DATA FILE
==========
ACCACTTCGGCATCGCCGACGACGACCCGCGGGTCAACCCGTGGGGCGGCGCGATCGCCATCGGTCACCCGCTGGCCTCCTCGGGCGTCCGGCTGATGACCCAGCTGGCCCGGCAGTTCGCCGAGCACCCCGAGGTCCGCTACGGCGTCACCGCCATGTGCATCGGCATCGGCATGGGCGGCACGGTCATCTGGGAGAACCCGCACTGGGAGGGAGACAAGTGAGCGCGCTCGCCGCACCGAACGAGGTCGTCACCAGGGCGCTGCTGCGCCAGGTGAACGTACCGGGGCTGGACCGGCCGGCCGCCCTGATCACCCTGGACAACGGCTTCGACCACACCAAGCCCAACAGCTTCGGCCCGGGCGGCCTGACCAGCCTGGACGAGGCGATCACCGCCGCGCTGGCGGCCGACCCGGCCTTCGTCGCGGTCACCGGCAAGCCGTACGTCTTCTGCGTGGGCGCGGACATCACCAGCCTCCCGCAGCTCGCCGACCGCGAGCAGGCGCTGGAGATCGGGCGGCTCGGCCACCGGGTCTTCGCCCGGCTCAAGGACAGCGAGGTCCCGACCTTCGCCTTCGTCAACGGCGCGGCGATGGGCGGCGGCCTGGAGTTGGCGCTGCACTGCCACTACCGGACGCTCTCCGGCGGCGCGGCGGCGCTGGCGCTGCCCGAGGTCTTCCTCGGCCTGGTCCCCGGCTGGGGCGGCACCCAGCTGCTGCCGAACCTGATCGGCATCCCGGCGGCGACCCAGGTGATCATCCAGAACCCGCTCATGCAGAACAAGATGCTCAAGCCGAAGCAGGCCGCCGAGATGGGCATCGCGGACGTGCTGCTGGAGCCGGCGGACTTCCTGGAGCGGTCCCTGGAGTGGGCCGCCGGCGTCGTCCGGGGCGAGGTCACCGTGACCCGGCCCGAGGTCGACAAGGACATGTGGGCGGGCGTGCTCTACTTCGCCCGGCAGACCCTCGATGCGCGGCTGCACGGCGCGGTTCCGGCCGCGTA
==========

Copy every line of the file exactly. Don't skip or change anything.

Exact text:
ACCACTTCGGCATCGCCGACGACGACCCGCGGGTCAACCCGTGGGGCGGCGCGATCGCCATCGGTCACCCGCTGGCCTCCTCGGGCGTCCGGCTGATGACCCAGCTGGCCCGGCAGTTCGCCGAGCACCCCGAGGTCCGCTACGGCGTCACCGCCATGTGCATCGGCATCGGCATGGGCGGCACGGTCATCTGGGAGAACCCGCACTGGGAGGGAGACAAGTGAGCGCGCTCGCCGCACCGAACGAGGTCGTCACCAGGGCGCTGCTGCGCCAGGTGAACGTACCGGGGCTGGACCGGCCGGCCGCCCTGATCACCCTGGACAACGGCTTCGACCACACCAAGCCCAACAGCTTCGGCCCGGGCGGCCTGACCAGCCTGGACGAGGCGATCACCGCCGCGCTGGCGGCCGACCCGGCCTTCGTCGCGGTCACCGGCAAGCCGTACGTCTTCTGCGTGGGCGCGGACATCACCAGCCTCCCGCAGCTCGCCGACCGCGAGCAGGCGCTGGAGATCGGGCGGCTCGGCCACCGGGTCTTCGCCCGGCTCAAGGACAGCGAGGTCCCGACCTTCGCCTTCGTCAACGGCGCGGCGATGGGCGGCGGCCTGGAGTTGGCGCTGCACTGCCACTACCGGACGCTCTCCGGCGGCGCGGCGGCGCTGGCGCTGCCCGAGGTCTTCCTCGGCCTGGTCCCCGGCTGGGGCGGCACCCAGCTGCTGCCGAACCTGATCGGCATCCCGGCGGCGACCCAGGTGATCATCCAGAACCCGCTCATGCAGAACAAGATGCTCAAGCCGAAGCAGGCCGCCGAGATGGGCATCGCGGACGTGCTGCTGGAGCCGGCGGACTTCCTGGAGCGGTCCCTGGAGTGGGCCGCCGGCGTCGTCCGGGGCGAGGTCACCGTGACCCGGCCCGAGGTCGACAAGGACATGTGGGCGGGCGTGCTCTACTTCGCCCGGCAGACCCTCGATGCGCGGCTGCACGGCGCGGTTCCGGCCGCGTA